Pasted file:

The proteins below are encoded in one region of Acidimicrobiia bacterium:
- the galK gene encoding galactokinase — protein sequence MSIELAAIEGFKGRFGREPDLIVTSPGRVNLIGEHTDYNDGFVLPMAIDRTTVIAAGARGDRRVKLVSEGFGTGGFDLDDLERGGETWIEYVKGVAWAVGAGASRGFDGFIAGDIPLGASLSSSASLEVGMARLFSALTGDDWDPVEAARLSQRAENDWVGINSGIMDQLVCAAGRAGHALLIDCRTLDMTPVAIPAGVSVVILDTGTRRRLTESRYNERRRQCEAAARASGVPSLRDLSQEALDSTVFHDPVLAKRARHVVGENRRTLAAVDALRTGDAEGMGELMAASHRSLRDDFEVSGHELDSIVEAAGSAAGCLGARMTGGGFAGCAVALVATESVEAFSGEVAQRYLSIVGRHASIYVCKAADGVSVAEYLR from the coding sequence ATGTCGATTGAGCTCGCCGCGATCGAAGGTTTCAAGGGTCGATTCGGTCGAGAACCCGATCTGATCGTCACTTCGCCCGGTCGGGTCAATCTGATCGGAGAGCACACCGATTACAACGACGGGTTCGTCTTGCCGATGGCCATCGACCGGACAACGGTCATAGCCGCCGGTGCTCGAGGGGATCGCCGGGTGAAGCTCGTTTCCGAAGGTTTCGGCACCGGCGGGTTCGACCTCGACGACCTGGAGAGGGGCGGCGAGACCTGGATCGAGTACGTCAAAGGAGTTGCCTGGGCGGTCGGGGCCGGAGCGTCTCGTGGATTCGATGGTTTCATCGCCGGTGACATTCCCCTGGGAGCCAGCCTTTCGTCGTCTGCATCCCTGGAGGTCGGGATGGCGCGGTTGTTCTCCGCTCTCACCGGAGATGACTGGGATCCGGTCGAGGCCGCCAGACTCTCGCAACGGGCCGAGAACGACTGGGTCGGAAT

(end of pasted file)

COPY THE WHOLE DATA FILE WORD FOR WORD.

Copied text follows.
The proteins below are encoded in one region of Acidimicrobiia bacterium:
- the galK gene encoding galactokinase — protein sequence MSIELAAIEGFKGRFGREPDLIVTSPGRVNLIGEHTDYNDGFVLPMAIDRTTVIAAGARGDRRVKLVSEGFGTGGFDLDDLERGGETWIEYVKGVAWAVGAGASRGFDGFIAGDIPLGASLSSSASLEVGMARLFSALTGDDWDPVEAARLSQRAENDWVGINSGIMDQLVCAAGRAGHALLIDCRTLDMTPVAIPAGVSVVILDTGTRRRLTESRYNERRRQCEAAARASGVPSLRDLSQEALDSTVFHDPVLAKRARHVVGENRRTLAAVDALRTGDAEGMGELMAASHRSLRDDFEVSGHELDSIVEAAGSAAGCLGARMTGGGFAGCAVALVATESVEAFSGEVAQRYLSIVGRHASIYVCKAADGVSVAEYLR from the coding sequence ATGTCGATTGAGCTCGCCGCGATCGAAGGTTTCAAGGGTCGATTCGGTCGAGAACCCGATCTGATCGTCACTTCGCCCGGTCGGGTCAATCTGATCGGAGAGCACACCGATTACAACGACGGGTTCGTCTTGCCGATGGCCATCGACCGGACAACGGTCATAGCCGCCGGTGCTCGAGGGGATCGCCGGGTGAAGCTCGTTTCCGAAGGTTTCGGCACCGGCGGGTTCGACCTCGACGACCTGGAGAGGGGCGGCGAGACCTGGATCGAGTACGTCAAAGGAGTTGCCTGGGCGGTCGGGGCCGGAGCGTCTCGTGGATTCGATGGTTTCATCGCCGGTGACATTCCCCTGGGAGCCAGCCTTTCGTCGTCTGCATCCCTGGAGGTCGGGATGGCGCGGTTGTTCTCCGCTCTCACCGGAGATGACTGGGATCCGGTCGAGGCCGCCAGACTCTCGCAACGGGCCGAGAACGACTGGGTCGGAAT